It’s a lot safer than it sounds. So safe, in fact, that there are plenty of industries interested in grandfathering the blockchain method of data transference into their existing networks. An open electronic ledger doesn’t just have to list financial transactions. It can be put to good use in diverse settings, from a network of Internet of Things devices, insurance provision, and the sale of diamonds. Its flexible electronic ledger system could even be applied to voting systems, although that may take a little longer to implement.
DLT technology simplifies business operations, especially if your business crosses international borders. It has already begun to replace the creaking, antiquated internal accounting and payroll systems used in the financial sector, not simply because it’s the ‘latest thing’, but because it could also represent a considerable financial saving for businesses too. It’s been suggested that Blockchain could save stock market operators in the USA up to $6billion in accounting costs every year, simply by streamlining and optimising the systems used to move money around – from brokered transactions through to payroll.
Blockchains – a solid investment
Bitcoins have had a bit of a bad press recently, but the truth is that cybercurrency could be the future of finance. With a groundswell away from traditional purchasing methods (seriously, when was the last time you paid in cash for something?) and towards electronic transactions, cybercurrency offers a viable alternative to traditional bank-based transfers. There’s no middleman taking a cut, yet the transactions (thanks to blockchains) are fully accountable and trackable.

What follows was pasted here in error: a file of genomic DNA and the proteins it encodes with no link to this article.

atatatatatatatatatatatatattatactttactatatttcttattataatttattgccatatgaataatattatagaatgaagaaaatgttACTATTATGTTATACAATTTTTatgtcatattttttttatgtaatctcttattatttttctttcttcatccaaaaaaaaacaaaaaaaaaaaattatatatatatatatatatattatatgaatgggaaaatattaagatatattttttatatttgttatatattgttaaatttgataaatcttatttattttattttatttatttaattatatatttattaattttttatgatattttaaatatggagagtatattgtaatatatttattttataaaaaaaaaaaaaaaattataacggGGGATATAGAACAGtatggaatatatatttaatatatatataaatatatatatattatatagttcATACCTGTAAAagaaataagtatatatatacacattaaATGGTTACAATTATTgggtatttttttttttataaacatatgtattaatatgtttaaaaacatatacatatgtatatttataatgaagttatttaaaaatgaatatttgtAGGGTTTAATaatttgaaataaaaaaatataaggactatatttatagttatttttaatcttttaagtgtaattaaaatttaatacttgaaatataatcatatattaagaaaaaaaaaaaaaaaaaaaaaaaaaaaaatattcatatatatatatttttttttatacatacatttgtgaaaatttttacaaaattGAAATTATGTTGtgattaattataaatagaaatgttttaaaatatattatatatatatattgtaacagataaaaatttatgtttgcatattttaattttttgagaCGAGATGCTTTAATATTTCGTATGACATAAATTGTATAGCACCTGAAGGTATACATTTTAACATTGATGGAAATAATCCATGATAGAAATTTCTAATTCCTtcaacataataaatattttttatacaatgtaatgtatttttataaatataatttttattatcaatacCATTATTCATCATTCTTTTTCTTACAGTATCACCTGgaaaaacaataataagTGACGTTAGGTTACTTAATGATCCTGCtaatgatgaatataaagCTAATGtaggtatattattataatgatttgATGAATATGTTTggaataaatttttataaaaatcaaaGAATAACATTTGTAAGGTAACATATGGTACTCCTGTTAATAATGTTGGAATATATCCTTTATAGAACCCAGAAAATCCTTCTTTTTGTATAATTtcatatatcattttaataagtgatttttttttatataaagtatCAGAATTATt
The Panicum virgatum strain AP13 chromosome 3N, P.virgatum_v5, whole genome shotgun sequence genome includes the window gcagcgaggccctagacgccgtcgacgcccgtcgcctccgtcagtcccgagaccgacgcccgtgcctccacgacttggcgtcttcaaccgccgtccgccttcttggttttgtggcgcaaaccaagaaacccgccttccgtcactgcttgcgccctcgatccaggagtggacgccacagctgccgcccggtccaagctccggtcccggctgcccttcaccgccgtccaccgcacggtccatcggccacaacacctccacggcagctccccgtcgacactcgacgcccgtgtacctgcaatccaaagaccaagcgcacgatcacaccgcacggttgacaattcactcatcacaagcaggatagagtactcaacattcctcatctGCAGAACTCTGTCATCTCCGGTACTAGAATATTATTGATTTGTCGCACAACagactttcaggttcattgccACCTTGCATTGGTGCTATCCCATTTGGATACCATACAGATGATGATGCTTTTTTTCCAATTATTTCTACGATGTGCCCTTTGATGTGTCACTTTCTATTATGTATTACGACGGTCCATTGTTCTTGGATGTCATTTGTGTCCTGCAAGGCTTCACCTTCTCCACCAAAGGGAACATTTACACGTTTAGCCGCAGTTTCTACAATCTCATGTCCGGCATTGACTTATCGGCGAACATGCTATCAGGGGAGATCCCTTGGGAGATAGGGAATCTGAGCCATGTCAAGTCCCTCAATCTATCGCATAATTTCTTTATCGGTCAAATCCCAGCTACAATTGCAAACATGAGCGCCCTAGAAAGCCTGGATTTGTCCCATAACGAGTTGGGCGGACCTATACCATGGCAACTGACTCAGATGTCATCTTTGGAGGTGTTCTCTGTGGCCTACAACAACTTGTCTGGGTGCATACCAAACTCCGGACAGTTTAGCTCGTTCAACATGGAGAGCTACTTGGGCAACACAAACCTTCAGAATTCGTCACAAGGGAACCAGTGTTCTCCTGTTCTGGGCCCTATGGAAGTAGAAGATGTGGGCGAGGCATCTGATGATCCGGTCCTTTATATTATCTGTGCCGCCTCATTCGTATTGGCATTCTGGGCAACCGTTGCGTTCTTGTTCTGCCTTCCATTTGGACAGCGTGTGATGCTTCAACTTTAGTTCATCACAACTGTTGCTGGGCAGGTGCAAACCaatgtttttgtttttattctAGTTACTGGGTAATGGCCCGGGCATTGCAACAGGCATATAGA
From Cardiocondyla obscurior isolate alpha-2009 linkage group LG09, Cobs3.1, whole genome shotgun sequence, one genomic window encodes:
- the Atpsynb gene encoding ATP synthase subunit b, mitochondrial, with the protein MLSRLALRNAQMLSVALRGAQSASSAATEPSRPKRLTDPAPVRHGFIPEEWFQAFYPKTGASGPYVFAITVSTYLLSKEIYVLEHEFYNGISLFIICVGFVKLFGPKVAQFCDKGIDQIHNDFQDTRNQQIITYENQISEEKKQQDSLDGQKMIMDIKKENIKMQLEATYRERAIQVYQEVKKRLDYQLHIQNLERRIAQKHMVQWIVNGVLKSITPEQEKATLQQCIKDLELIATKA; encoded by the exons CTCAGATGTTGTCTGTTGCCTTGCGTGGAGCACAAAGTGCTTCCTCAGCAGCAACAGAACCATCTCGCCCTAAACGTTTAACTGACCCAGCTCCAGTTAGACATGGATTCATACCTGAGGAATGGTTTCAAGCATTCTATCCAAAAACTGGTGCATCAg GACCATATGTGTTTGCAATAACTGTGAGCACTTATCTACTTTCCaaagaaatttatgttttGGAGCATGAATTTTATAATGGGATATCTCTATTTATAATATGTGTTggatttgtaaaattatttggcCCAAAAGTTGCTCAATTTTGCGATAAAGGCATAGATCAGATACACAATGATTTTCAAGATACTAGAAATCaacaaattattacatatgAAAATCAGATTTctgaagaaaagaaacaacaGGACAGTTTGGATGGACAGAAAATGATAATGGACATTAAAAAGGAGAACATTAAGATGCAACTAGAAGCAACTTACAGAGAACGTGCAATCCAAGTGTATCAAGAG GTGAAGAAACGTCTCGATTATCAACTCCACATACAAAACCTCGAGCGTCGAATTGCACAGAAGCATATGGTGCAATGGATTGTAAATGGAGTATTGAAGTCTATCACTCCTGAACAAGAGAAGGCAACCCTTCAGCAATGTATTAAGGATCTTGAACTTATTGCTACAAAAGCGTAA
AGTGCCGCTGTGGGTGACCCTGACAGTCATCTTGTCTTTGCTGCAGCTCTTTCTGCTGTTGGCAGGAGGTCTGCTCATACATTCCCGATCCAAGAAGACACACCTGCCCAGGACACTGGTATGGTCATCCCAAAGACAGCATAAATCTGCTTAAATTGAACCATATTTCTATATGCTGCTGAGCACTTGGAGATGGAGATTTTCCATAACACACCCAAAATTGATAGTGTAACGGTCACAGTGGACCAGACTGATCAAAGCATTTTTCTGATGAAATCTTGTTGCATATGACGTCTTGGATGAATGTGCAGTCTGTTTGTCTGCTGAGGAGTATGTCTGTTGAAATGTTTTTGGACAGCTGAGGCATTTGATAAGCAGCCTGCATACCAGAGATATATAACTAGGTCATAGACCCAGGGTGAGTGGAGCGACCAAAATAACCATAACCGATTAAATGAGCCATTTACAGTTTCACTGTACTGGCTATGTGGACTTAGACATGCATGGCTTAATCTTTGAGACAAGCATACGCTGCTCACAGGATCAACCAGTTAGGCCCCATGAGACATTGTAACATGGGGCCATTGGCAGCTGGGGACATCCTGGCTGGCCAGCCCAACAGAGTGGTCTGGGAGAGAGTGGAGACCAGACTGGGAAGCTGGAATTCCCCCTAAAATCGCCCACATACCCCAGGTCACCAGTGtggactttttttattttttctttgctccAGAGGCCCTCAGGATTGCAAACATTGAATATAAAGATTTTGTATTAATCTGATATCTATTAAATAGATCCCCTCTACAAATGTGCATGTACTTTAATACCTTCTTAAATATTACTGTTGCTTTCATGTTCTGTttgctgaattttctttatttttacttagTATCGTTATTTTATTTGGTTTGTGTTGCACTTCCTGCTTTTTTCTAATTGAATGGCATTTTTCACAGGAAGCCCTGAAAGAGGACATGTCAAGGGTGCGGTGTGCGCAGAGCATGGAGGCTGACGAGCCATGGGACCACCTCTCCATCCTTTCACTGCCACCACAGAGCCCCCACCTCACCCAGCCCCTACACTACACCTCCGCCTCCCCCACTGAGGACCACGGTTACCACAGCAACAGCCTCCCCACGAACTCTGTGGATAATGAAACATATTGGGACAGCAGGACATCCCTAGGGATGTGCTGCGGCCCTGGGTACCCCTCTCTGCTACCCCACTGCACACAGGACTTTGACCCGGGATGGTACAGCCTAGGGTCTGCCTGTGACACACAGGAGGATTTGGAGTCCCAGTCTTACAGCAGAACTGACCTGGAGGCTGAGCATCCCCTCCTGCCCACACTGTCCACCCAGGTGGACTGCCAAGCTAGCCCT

New tech companies are investing heavily in blockchains, from Bitcoin loans to cloud storage based on a blockchain-powered network. DLT can be used to store and distribute encrypted information, making it ideal for the transfer of contracts. Even the big names like Microsoft see the potential of blockchains, offering a cloud-based, single entry-point environment for developers and clients.
There are some hurdles before blockchain becomes a go-to system of open ledger data transference. There’s still a lot of back-end programming to interface blockchains into existing business networks, and to be honest, there still has to be some persuading done to convince some businesses that it’s the way forward.
The internet 3.0
Once blockchain has been established, then investing in it could be a good way to get ahead of what will be the next level of online business software. This is the Internet 3.0, and it’s business driven from the outset.
According to a report published by the American Software-as-a-Service Company NASDAQ Private Market, the amount of venture capital being funnelled into both Bitcoin and, more importantly blockchain, is estimated at around $1billion, and rising. Companies operating their own private blockchains could be a buy-low-sell-high tech investment, with a much smaller chance of the bubble bursting before the full potential of the initial investment has been reached.
The Bitcoin/blockchain boom – are you ready to invest?
Obviously, there’s no such thing as a sure bet, but blockchain start-ups are certainly a worthwhile addition to any emerging technology-focused portfolio. The ability to create a business that’s flexible as well as secure (as long as the encryption is flawless), makes investing in the Bitcoin/Blockchain boom an exciting proposition. A plethora of small businesses are now turning their attention away from app building (so last year) and towards blockchain. This, however, isn’t a passing fad, but solid and well-tested technology that could transform the way we all do business on the internet.